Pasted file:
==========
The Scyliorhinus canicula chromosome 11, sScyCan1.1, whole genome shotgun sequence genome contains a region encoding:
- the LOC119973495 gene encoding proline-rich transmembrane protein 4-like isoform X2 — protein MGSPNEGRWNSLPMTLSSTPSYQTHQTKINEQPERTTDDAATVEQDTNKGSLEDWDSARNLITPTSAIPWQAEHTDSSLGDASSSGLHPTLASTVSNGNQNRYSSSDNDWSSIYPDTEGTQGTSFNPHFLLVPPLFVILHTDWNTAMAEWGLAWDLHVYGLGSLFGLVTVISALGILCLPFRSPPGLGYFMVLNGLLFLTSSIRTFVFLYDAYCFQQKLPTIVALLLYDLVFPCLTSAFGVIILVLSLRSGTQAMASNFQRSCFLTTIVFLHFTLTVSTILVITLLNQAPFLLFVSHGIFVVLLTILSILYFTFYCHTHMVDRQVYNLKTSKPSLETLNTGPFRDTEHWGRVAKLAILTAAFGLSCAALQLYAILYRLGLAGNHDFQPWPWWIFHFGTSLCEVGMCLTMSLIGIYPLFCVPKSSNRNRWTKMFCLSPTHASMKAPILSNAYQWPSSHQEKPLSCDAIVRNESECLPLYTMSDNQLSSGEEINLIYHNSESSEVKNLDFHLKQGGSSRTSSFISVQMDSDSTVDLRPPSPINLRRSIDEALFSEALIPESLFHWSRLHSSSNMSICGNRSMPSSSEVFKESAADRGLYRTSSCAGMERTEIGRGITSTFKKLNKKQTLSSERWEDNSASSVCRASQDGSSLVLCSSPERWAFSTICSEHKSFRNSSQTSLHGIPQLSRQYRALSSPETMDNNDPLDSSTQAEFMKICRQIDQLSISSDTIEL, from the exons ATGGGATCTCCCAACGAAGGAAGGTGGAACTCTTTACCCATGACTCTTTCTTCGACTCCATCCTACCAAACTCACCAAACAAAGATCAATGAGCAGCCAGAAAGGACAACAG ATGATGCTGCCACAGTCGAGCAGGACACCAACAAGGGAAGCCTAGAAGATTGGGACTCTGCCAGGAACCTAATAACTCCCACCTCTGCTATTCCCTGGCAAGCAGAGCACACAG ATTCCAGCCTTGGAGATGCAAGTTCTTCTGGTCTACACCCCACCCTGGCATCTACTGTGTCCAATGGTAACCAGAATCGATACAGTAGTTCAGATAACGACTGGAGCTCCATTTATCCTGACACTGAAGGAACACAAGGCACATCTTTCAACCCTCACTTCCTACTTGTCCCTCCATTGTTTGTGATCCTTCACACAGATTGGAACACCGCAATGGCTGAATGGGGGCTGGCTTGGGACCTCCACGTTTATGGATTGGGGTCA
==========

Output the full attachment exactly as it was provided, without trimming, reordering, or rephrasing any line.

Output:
The Scyliorhinus canicula chromosome 11, sScyCan1.1, whole genome shotgun sequence genome contains a region encoding:
- the LOC119973495 gene encoding proline-rich transmembrane protein 4-like isoform X2 — protein MGSPNEGRWNSLPMTLSSTPSYQTHQTKINEQPERTTDDAATVEQDTNKGSLEDWDSARNLITPTSAIPWQAEHTDSSLGDASSSGLHPTLASTVSNGNQNRYSSSDNDWSSIYPDTEGTQGTSFNPHFLLVPPLFVILHTDWNTAMAEWGLAWDLHVYGLGSLFGLVTVISALGILCLPFRSPPGLGYFMVLNGLLFLTSSIRTFVFLYDAYCFQQKLPTIVALLLYDLVFPCLTSAFGVIILVLSLRSGTQAMASNFQRSCFLTTIVFLHFTLTVSTILVITLLNQAPFLLFVSHGIFVVLLTILSILYFTFYCHTHMVDRQVYNLKTSKPSLETLNTGPFRDTEHWGRVAKLAILTAAFGLSCAALQLYAILYRLGLAGNHDFQPWPWWIFHFGTSLCEVGMCLTMSLIGIYPLFCVPKSSNRNRWTKMFCLSPTHASMKAPILSNAYQWPSSHQEKPLSCDAIVRNESECLPLYTMSDNQLSSGEEINLIYHNSESSEVKNLDFHLKQGGSSRTSSFISVQMDSDSTVDLRPPSPINLRRSIDEALFSEALIPESLFHWSRLHSSSNMSICGNRSMPSSSEVFKESAADRGLYRTSSCAGMERTEIGRGITSTFKKLNKKQTLSSERWEDNSASSVCRASQDGSSLVLCSSPERWAFSTICSEHKSFRNSSQTSLHGIPQLSRQYRALSSPETMDNNDPLDSSTQAEFMKICRQIDQLSISSDTIEL, from the exons ATGGGATCTCCCAACGAAGGAAGGTGGAACTCTTTACCCATGACTCTTTCTTCGACTCCATCCTACCAAACTCACCAAACAAAGATCAATGAGCAGCCAGAAAGGACAACAG ATGATGCTGCCACAGTCGAGCAGGACACCAACAAGGGAAGCCTAGAAGATTGGGACTCTGCCAGGAACCTAATAACTCCCACCTCTGCTATTCCCTGGCAAGCAGAGCACACAG ATTCCAGCCTTGGAGATGCAAGTTCTTCTGGTCTACACCCCACCCTGGCATCTACTGTGTCCAATGGTAACCAGAATCGATACAGTAGTTCAGATAACGACTGGAGCTCCATTTATCCTGACACTGAAGGAACACAAGGCACATCTTTCAACCCTCACTTCCTACTTGTCCCTCCATTGTTTGTGATCCTTCACACAGATTGGAACACCGCAATGGCTGAATGGGGGCTGGCTTGGGACCTCCACGTTTATGGATTGGGGTCA